Changes for the future

Encouragingly, much is being done to address these threats. The Environment Agency’s Thames Estuary 2100 Plan aims to use nature-based solutions to address sea level rise and the associated flood risk. Thames21’s Thames River Watch Programme, the Port of London Authority’s Thames Litter Strategy, and ZSL’s #OneLess campaign are all promising initiatives to confront plastic pollution. To address the remaining water quality issues caused by an outdated sewage system, Tideway is constructing a new ‘super sewer’, which will capture and store most of the millions of tonnes of raw sewage that currently overflow into the estuary when it is completed in 2025.

seal on the thames

One of the most important goals of The State of the Thames 2021 is to help instil a sense of pride in our river and how far it has come in the past 60 years. When people recognise the importance of the Tidal Thames and all the intangible benefits it provides (mental, physical, spiritual, and cognitive benefits), they will be willing to fight to protect and improve this valuable ecosystem!

Read the State of the Thames 2021 report in full

Select a blog

Careers at ZSL

Our people are our greatest asset and we realise our vision for a world where wildlife thrives through their ideas, skills and passion. An inspired, informed and empowered community of people work, study and volunteer together at ZSL.

Nature at the heart of global decision making

At ZSL, a key area of our work is the employment of Nature-based Solutions – an approach which both adapt to and mitigates the impacts of climate change. These Solutions, which include habitat protection and restoration, are low-cost yet high-impact, and provide multiple benefits to people and wildlife. We ensure that biodiversity recovery is at the heart of nature-based solutions.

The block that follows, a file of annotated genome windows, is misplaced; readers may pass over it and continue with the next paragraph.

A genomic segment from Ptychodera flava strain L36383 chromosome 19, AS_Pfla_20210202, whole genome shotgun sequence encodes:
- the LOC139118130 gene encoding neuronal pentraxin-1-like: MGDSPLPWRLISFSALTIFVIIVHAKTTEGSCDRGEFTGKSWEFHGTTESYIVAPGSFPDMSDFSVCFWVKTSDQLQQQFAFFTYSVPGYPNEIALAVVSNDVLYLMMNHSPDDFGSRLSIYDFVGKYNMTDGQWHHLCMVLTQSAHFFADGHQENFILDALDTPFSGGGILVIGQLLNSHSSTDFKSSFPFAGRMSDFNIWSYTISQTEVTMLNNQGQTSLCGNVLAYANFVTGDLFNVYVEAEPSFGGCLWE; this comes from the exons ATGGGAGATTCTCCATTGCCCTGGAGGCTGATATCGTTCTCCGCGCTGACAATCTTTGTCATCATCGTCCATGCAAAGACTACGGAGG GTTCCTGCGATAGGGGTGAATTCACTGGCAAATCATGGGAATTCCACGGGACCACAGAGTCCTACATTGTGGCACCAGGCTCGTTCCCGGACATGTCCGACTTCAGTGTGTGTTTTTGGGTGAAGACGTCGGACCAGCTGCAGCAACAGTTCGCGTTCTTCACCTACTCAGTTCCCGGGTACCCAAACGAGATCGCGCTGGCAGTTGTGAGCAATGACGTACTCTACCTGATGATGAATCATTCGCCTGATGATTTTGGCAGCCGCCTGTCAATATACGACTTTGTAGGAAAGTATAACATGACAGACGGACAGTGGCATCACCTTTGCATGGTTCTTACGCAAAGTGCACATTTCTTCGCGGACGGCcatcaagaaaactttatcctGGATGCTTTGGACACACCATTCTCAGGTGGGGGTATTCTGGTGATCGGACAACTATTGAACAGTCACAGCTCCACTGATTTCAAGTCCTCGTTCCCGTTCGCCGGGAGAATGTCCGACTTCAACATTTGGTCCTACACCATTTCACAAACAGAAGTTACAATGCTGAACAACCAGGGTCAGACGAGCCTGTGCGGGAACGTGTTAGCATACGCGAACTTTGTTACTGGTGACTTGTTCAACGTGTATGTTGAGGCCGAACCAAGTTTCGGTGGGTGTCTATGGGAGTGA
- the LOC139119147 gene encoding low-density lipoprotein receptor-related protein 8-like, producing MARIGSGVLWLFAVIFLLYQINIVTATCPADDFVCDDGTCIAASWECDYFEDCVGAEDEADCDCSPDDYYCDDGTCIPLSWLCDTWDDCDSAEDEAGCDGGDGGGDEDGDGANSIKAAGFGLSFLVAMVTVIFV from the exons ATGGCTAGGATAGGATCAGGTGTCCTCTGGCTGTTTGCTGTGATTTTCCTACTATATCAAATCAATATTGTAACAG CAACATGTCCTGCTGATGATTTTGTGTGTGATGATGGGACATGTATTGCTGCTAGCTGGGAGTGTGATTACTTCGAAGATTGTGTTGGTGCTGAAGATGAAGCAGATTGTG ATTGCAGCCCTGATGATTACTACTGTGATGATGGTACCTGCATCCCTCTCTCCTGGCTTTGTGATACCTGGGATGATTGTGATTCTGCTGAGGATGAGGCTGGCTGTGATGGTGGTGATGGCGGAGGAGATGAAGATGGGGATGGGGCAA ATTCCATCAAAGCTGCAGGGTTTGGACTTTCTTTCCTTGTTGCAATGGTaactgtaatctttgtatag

ZSL London Zoo

A blog for lovers of ZSL London Zoo, bringing you extraordinary animal facts and exclusive access to the world's oldest scientific zoo.

ZSL Whipsnade Zoo

Do you love wildlife? Discover more about our amazing animals at the UK's biggest zoo!


We're working around the world to conserve animals and their habitats, find out more about our latest achievements.


From the field to the lab, catch up with the scientists on the cutting edge of conservation biology at ZSL’s Institute of Zoology.


A day in Discovery and Learning at ZSL is never dull! The team tell us all about the exciting sessions for school children, as well as work further afield.

Artefact of the month

Every month, one of the pieces held in ZSL’s Library and at ZSL Whipsnade Zoo will feature here as Artefact of the Month.

Wild About

Read testimonials from our Members and extracts from ZSL's award winning members' magazine, Wild About.

Asia Conservation Programme

ZSL works across Asia, from the famous national parks of Nepal to marine protected areas in the Philippines. Read the latest updates on our conservation.

Remote Sensing in Ecology and Conservation

An Open Access journal for research at the interface of remote sensing, ecology and conservation.